Network operators are at a crossroads in this data-driven world. Does their future call for them to be simple purveyors of data, merely supplying paths for the transit of information, or will they instead leverage their unique assets to provide a host of genuine, useful services for customers? These topics and more were discussed at a keynote panel at ITEXPO Las Vegas 2013.
The panel, titled “Service Providers: Smart Ecosystem Facilitators or Dumb Pipes?” featured Glen Gerhard from Sansay, Nancy Maluso from Sonus Networks, Kart Stahl from Ingate systems, Craig Walker (News - Alert) from UberConference and Steve Gleave from Metaswitch.
Maluso spoke about the fact that there are many different models, ranging from companies that just want to provide bandwidth to ones that want to be involved in providing applications and hosted services as well. Stahl and Walker pointed out that, while the “dumb pipes” term may seem derogatory, there is certainly a role for providers that simply want to enable access, though there are others that seek out more elaborate features.
Gerhard stated that service providers are not as nimble as startups, and that now is the time to make a move, either through customer service or other applications, so that they can compete in an increasingly crowded market. Gleave talked about current trends, including fiber-to-the-home and the pervasiveness of smart technology, and how service providers need to look closely about how they can change their models to maintain relevance.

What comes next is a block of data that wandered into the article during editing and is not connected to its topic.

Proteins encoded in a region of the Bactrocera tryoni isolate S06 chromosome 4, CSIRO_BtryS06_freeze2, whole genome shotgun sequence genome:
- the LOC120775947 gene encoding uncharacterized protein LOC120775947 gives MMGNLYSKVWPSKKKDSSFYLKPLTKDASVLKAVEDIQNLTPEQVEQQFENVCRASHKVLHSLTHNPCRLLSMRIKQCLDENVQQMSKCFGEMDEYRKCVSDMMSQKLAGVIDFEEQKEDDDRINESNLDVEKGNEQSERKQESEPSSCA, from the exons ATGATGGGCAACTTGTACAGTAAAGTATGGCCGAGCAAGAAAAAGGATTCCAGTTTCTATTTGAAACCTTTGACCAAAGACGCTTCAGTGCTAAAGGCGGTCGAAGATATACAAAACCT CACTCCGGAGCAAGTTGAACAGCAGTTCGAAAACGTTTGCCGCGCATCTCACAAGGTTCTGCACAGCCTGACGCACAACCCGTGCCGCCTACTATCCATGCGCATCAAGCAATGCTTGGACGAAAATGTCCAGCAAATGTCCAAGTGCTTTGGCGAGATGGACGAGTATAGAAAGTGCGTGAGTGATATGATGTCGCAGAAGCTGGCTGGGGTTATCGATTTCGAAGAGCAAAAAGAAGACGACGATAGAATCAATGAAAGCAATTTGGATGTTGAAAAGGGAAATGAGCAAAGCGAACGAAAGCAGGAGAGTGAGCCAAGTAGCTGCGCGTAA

The proof of the service provider’s mindset is evident in their marketing campaigns, said Walker. T-Mobile’s (News - Alert) ads are focused on connectivity speed, and these service providers are not as concerned with creating must-have applications (they are no longer in the same realm as Bell Labs (News - Alert)). People choose their providers based on connectivity and speed, not on other factors.
The panelists then discussed what they would do if they ran the service providers, and their answers covered topics from WebRTC to seeking out the next killer app. In the end, there was no true consensus in the panel, but each party brought a point of view to bear, and the future will likely find service providers somewhere between mute and transformative.
Edited by Rachel Ramsey